(Sept. 16, 2009) I had the pleasure last week of speaking to a class of students led by Professor Michael J.G. Cain, the director of the Center for the Study of Democracy at St. Mary's College of Maryland (SMCM). It was my first visit to SMCM and it's a beautiful campus. I was even more impressed, however, with Professor Cain and the non-profit organization he runs.
I confess that I generally take a dim view of academicians because so many of them seem more intent on promoting a worldview rather than expanding the academic horizons for their students and teaching them to think for themselves. Professor Cain believes if he doesn't expose his students to the full range of political thought and discourse, he has abdicated his responsibility as an instructor. I can't tell you how refreshing that is.
In fact, he is looking to bring more diversity to the Center for the Study of Democracy which, although it is hosted on the SMCM campus, serves the entire community. He says he is a firm believer in the two-party system as a vehicle for more effective government, but that Maryland has been essentially a one-party state for 148 years.
The balance in the Center's approach is apparent in their organizational description:
Through its programs and activities, the Center promotes a diverse set of democratic practices, including the importance of engaging in civil discourse, illustrating a wide range of free speech activities to enable respect of diverse opinions, service to the community and civic engagement activities for students.The Center is non-partisan but Democrats dominate as guest presenters since most of the elected officials in Maryland are Democrats. In addition, Professor Cain noted that there are no Republican elected officials on the advisory board of the organization, an omission he'd like to rectify. Dr. Cain has plans to bring in more Republicans to add their voices to the discussion, and I was proud to be one of his first invitees to discuss the topic of religion in politics.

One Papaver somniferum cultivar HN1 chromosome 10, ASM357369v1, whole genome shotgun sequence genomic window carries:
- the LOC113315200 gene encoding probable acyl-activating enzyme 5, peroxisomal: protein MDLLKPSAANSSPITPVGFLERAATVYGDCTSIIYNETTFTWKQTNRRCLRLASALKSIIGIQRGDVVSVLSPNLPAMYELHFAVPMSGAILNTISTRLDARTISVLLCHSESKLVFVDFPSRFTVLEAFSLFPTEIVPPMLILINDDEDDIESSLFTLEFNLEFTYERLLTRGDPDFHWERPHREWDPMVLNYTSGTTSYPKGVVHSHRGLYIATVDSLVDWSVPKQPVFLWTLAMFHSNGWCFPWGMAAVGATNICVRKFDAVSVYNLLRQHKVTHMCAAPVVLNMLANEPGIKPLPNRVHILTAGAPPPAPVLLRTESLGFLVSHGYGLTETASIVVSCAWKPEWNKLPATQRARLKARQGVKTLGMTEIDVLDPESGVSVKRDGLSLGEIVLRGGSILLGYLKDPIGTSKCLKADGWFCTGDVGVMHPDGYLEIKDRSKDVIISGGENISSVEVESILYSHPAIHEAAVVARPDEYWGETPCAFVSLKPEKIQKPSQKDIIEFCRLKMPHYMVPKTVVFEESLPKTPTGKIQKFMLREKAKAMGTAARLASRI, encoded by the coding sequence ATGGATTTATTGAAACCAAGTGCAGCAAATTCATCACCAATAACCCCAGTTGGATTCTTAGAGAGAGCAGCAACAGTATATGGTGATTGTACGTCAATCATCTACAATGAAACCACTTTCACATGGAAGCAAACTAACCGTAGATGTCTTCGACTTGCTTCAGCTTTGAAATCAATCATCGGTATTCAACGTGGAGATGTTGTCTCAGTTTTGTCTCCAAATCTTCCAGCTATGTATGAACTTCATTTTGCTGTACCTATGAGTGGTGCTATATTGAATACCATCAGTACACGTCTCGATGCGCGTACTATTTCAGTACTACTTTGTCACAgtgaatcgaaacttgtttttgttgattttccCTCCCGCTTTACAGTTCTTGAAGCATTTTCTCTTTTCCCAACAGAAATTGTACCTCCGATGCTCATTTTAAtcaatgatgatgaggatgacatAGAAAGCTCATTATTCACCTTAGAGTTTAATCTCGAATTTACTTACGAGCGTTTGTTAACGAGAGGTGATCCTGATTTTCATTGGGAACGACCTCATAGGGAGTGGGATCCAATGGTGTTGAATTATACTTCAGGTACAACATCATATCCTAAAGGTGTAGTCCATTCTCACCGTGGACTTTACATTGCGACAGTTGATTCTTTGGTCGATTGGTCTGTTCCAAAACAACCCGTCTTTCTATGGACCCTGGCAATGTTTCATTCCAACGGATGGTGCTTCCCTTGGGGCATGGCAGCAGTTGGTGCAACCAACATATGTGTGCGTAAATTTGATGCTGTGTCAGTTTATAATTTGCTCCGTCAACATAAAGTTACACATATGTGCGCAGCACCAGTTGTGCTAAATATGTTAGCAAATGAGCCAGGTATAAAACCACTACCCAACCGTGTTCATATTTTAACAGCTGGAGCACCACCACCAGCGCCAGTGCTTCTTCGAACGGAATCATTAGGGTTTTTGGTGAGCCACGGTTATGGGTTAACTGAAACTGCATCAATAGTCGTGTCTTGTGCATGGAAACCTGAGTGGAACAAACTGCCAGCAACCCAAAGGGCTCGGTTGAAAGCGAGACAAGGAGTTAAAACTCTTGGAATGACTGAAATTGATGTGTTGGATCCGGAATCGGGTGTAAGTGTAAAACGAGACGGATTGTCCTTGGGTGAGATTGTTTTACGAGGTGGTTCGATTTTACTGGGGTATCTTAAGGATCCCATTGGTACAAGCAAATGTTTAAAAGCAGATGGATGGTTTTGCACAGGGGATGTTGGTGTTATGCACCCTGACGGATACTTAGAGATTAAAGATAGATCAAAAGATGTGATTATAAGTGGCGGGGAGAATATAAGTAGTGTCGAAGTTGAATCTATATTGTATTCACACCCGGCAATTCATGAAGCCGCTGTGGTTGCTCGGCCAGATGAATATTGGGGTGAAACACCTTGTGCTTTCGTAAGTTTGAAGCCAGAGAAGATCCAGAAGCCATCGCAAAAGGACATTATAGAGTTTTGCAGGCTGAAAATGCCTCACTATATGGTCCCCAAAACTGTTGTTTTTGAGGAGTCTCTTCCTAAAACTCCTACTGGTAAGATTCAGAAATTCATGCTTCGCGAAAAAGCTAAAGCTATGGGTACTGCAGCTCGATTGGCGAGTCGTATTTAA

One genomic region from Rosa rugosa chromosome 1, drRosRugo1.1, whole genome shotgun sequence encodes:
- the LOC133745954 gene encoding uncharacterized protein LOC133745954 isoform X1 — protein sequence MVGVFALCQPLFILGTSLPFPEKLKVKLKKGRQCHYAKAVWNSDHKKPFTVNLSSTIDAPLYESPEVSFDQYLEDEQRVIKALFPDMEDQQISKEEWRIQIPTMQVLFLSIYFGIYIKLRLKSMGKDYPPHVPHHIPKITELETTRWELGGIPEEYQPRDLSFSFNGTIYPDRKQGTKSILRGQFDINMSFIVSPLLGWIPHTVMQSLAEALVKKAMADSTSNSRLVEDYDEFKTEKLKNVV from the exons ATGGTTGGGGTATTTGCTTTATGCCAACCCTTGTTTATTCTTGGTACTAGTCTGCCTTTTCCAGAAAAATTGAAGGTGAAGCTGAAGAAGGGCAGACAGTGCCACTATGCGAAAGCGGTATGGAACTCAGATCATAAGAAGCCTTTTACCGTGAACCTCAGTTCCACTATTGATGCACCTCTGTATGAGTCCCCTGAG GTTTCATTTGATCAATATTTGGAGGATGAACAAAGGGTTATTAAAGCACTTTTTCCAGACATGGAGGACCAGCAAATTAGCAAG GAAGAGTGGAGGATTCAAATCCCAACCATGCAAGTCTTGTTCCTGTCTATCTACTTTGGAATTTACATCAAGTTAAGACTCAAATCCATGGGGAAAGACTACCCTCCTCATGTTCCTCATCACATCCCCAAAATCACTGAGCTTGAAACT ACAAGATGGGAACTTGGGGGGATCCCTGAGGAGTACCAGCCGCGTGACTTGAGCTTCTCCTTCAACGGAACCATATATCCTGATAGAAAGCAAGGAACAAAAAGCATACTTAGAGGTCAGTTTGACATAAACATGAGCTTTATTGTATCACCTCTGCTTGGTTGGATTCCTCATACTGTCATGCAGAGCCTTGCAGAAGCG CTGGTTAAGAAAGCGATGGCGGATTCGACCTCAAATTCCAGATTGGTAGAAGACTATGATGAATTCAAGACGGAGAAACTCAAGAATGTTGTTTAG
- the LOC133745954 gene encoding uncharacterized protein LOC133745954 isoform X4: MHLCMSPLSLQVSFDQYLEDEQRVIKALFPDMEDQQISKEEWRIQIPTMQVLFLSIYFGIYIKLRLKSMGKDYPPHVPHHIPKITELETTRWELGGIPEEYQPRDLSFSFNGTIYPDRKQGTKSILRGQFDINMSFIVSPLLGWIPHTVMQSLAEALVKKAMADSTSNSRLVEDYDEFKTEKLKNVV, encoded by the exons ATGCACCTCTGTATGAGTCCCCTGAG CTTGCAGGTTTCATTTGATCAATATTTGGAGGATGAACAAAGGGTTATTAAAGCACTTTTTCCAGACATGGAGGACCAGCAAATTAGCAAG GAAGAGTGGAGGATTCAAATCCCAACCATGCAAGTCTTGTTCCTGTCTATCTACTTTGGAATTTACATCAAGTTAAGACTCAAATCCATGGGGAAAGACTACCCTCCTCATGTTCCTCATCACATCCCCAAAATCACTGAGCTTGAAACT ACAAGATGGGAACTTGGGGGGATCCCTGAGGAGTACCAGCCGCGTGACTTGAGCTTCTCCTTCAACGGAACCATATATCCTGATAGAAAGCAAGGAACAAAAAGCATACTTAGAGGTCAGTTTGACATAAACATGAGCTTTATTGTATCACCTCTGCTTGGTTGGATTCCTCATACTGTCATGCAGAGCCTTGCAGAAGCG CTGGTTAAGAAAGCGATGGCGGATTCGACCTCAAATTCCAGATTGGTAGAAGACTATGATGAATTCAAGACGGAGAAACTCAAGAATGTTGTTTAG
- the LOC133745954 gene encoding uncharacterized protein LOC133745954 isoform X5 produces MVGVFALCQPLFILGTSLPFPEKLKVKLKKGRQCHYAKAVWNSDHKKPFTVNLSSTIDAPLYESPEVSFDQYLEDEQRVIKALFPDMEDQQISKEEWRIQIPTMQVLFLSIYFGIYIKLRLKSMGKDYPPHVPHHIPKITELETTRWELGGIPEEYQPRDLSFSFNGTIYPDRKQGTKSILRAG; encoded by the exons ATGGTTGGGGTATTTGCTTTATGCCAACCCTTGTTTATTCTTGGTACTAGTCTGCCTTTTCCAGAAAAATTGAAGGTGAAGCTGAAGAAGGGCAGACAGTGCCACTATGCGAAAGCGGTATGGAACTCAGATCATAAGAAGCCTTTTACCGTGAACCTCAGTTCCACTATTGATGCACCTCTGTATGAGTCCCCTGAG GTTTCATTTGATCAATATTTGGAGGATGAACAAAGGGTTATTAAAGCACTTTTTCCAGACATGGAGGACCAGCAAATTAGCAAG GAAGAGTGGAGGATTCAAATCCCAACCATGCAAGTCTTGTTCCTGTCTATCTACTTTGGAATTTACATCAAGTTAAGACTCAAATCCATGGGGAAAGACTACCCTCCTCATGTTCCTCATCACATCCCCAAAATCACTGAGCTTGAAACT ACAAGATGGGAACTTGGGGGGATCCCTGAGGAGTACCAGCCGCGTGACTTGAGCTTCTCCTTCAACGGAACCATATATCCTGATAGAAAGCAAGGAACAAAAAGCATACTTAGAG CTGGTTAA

I wish a center like this were available to me as a political science student at Texas Tech. They not only emphasize classroom instruction but practical application, engaging in political and civic activities throughout the region so their knowledge comes alive.
My encouragement to Republican officials throughout southern Maryland is to put aside any preconceived notions about academia, pick up the phone and call Professor Cain to introduce yourselves.
The program has already contributed to Republican politics in Maryland through one of its alumni. Shannon Oxley, a 2001 graduate of SMCM, is the deputy chief of staff for the Maryland House of Delegates Republican Caucus.
The Center for the Study of Democracy offers an academic environment dedicated to knowledge rather than ideology, and a director who honors his profession by exposing his students to the entire world, not just the portion that suits him. I hope everyone who wants good government in our region and our state will support the Center in any way they can, including tax-deductible contributions to its efforts.
Center for the Study of Democracy at St. Mary's College of Maryland (SMCM)
Ron Miller, of Huntingtown, is a conservative blogger and activist, former and future candidate for the Maryland Senate, and communications director for the Calvert County Republican Party. Ron is a regular contributor to RegularFolksUnited.com, RedCounty.com, and ProLifeUnity.com. You can also follow Ron on his website TeamRonMiller.com, as well as Twitter and Facebook.